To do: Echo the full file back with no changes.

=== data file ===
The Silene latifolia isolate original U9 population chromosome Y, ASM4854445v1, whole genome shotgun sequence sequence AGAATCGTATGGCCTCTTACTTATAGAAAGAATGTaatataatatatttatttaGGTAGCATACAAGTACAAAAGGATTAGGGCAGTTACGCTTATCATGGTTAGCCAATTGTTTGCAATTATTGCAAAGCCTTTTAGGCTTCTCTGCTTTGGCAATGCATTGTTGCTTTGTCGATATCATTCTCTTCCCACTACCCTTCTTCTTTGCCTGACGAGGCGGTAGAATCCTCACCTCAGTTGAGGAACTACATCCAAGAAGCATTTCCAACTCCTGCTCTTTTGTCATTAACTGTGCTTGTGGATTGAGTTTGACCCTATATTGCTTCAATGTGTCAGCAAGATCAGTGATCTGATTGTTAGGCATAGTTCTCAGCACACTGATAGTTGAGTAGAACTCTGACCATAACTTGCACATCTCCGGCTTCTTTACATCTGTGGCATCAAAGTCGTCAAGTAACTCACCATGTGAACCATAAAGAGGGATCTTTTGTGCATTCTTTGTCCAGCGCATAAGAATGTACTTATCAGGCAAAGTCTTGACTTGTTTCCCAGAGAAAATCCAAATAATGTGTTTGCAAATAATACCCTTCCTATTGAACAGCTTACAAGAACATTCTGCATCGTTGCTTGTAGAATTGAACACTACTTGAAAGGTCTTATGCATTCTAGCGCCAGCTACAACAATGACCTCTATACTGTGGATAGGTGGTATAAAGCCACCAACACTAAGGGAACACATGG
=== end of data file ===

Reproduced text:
The Silene latifolia isolate original U9 population chromosome Y, ASM4854445v1, whole genome shotgun sequence sequence AGAATCGTATGGCCTCTTACTTATAGAAAGAATGTaatataatatatttatttaGGTAGCATACAAGTACAAAAGGATTAGGGCAGTTACGCTTATCATGGTTAGCCAATTGTTTGCAATTATTGCAAAGCCTTTTAGGCTTCTCTGCTTTGGCAATGCATTGTTGCTTTGTCGATATCATTCTCTTCCCACTACCCTTCTTCTTTGCCTGACGAGGCGGTAGAATCCTCACCTCAGTTGAGGAACTACATCCAAGAAGCATTTCCAACTCCTGCTCTTTTGTCATTAACTGTGCTTGTGGATTGAGTTTGACCCTATATTGCTTCAATGTGTCAGCAAGATCAGTGATCTGATTGTTAGGCATAGTTCTCAGCACACTGATAGTTGAGTAGAACTCTGACCATAACTTGCACATCTCCGGCTTCTTTACATCTGTGGCATCAAAGTCGTCAAGTAACTCACCATGTGAACCATAAAGAGGGATCTTTTGTGCATTCTTTGTCCAGCGCATAAGAATGTACTTATCAGGCAAAGTCTTGACTTGTTTCCCAGAGAAAATCCAAATAATGTGTTTGCAAATAATACCCTTCCTATTGAACAGCTTACAAGAACATTCTGCATCGTTGCTTGTAGAATTGAACACTACTTGAAAGGTCTTATGCATTCTAGCGCCAGCTACAACAATGACCTCTATACTGTGGATAGGTGGTATAAAGCCACCAACACTAAGGGAACACATGG